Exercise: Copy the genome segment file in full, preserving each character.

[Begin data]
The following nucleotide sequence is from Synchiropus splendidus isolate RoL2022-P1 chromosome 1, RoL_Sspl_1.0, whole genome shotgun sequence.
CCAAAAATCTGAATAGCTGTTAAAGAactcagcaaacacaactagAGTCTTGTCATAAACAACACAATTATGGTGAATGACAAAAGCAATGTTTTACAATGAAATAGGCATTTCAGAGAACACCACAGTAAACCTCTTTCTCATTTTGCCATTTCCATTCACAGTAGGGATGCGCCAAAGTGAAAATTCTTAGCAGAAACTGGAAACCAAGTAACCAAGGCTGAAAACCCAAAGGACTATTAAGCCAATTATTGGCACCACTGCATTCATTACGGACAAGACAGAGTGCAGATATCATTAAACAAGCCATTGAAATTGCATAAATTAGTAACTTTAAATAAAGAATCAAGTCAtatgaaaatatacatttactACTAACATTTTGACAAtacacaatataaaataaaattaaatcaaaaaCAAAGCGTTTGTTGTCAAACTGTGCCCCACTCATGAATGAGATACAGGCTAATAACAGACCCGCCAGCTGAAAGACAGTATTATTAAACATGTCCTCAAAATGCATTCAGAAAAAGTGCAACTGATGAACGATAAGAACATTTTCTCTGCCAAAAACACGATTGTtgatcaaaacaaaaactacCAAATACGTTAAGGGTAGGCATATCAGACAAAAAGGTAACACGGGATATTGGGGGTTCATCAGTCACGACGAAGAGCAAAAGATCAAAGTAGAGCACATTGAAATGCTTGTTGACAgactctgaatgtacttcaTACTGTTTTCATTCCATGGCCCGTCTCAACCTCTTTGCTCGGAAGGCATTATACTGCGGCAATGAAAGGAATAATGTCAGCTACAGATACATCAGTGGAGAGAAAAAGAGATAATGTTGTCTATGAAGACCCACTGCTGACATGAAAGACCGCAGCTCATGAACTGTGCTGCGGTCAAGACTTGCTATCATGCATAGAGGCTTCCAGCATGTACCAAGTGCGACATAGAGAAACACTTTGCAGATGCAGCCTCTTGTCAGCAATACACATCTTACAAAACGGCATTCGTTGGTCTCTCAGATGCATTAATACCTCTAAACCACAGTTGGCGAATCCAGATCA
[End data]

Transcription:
The following nucleotide sequence is from Synchiropus splendidus isolate RoL2022-P1 chromosome 1, RoL_Sspl_1.0, whole genome shotgun sequence.
CCAAAAATCTGAATAGCTGTTAAAGAactcagcaaacacaactagAGTCTTGTCATAAACAACACAATTATGGTGAATGACAAAAGCAATGTTTTACAATGAAATAGGCATTTCAGAGAACACCACAGTAAACCTCTTTCTCATTTTGCCATTTCCATTCACAGTAGGGATGCGCCAAAGTGAAAATTCTTAGCAGAAACTGGAAACCAAGTAACCAAGGCTGAAAACCCAAAGGACTATTAAGCCAATTATTGGCACCACTGCATTCATTACGGACAAGACAGAGTGCAGATATCATTAAACAAGCCATTGAAATTGCATAAATTAGTAACTTTAAATAAAGAATCAAGTCAtatgaaaatatacatttactACTAACATTTTGACAAtacacaatataaaataaaattaaatcaaaaaCAAAGCGTTTGTTGTCAAACTGTGCCCCACTCATGAATGAGATACAGGCTAATAACAGACCCGCCAGCTGAAAGACAGTATTATTAAACATGTCCTCAAAATGCATTCAGAAAAAGTGCAACTGATGAACGATAAGAACATTTTCTCTGCCAAAAACACGATTGTtgatcaaaacaaaaactacCAAATACGTTAAGGGTAGGCATATCAGACAAAAAGGTAACACGGGATATTGGGGGTTCATCAGTCACGACGAAGAGCAAAAGATCAAAGTAGAGCACATTGAAATGCTTGTTGACAgactctgaatgtacttcaTACTGTTTTCATTCCATGGCCCGTCTCAACCTCTTTGCTCGGAAGGCATTATACTGCGGCAATGAAAGGAATAATGTCAGCTACAGATACATCAGTGGAGAGAAAAAGAGATAATGTTGTCTATGAAGACCCACTGCTGACATGAAAGACCGCAGCTCATGAACTGTGCTGCGGTCAAGACTTGCTATCATGCATAGAGGCTTCCAGCATGTACCAAGTGCGACATAGAGAAACACTTTGCAGATGCAGCCTCTTGTCAGCAATACACATCTTACAAAACGGCATTCGTTGGTCTCTCAGATGCATTAATACCTCTAAACCACAGTTGGCGAATCCAGATCA